• Cases where having a tag on a node provides valuable context for an analyst looking at the node (i.e., knowing that an IP address is a TOR exit node). While this same context may be available by examining nearby connections in the data model (e.g., an IP address may be linked to a server with an open port running the TOR service), having the context on the node itself is particularly useful.

Tags can also be used as an initial or interim means to track or record observations before transitioning to a more structured representation using the Synapse data model. For example, cyber threat intelligence often tracks targeted organizations based on the industry or industries they are a part of. This can be modeled in Synapse by linking an organization (ou:org node) to a set of industries (ou:industry) that the organization belongs to. But it is up to Synapse users to decide on and create the set of named industries (ou:industry nodes) that are most useful to their analysis.

It may be easier to initially represent industries using tags placed on ou:org nodes (such as or #ind.telecommunications). This allows you to “try out” (and easily change) a set of industries / industry names before making a final decision. Later you can create the ou:industry nodes and convert the tags into model elements.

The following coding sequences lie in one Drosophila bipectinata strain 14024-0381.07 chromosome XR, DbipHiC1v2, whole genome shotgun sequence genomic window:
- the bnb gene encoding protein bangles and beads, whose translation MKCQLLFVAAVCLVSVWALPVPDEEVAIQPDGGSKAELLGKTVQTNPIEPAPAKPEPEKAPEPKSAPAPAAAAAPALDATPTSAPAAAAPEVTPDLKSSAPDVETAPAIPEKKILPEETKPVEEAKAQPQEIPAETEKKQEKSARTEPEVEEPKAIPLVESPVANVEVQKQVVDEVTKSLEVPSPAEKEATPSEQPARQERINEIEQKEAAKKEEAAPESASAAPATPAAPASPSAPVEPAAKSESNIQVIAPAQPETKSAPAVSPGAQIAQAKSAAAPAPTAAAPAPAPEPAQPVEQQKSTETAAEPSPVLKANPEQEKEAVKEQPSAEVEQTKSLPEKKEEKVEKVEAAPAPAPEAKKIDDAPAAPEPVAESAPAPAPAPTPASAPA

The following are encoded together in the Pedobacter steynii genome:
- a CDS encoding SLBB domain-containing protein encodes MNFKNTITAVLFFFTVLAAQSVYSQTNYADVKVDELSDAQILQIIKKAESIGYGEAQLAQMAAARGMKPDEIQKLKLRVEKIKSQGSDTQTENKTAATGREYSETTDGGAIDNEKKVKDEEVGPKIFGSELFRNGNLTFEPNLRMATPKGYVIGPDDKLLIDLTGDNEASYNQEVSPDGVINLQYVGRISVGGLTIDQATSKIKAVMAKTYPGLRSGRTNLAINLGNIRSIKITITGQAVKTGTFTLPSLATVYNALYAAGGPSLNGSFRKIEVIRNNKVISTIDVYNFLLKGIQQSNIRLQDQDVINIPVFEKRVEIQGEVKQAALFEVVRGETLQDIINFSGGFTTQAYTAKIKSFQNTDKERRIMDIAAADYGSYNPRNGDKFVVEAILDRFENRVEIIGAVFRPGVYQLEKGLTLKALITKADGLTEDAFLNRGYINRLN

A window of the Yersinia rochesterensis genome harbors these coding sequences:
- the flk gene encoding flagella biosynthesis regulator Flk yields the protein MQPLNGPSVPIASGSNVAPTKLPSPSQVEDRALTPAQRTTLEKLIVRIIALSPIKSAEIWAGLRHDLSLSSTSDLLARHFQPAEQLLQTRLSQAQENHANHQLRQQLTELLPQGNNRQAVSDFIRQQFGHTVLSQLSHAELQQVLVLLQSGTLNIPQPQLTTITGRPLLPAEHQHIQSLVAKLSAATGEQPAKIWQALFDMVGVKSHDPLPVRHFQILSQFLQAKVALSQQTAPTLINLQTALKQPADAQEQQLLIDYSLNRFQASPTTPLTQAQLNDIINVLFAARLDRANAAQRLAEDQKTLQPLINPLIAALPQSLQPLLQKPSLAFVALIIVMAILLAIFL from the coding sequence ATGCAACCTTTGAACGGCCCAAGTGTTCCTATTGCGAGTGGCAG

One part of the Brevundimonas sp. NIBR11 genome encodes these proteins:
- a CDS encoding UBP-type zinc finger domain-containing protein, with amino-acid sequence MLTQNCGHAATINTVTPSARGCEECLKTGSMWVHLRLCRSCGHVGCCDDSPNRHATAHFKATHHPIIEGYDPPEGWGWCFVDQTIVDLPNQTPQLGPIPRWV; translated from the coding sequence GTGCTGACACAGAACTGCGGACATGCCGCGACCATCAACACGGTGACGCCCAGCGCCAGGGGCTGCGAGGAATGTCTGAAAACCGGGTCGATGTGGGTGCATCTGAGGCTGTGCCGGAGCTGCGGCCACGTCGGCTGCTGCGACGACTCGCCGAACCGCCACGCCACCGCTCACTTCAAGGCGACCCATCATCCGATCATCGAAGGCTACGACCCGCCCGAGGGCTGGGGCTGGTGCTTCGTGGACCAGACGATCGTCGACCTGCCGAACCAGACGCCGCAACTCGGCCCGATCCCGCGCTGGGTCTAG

Tags Associated with Forms

In some cases, it may be useful to leverage both tags and forms for your analysis. This is useful in cases where both of the following apply:

  • The tag is associated with an assertion about something “concrete” (such as an event or entity) where that object should exist in its own right (i.e., as a node). This allows you to:

    • record information about the object (properties or other tags).

    • identify relationships (such as shared property values) with other objects.

    • navigate to related objects within Synapse.

  • The tag is still useful in order to provide valuable context to other nodes, where this context would not be clear if a user had to identify it by navigating to other “nearby” data.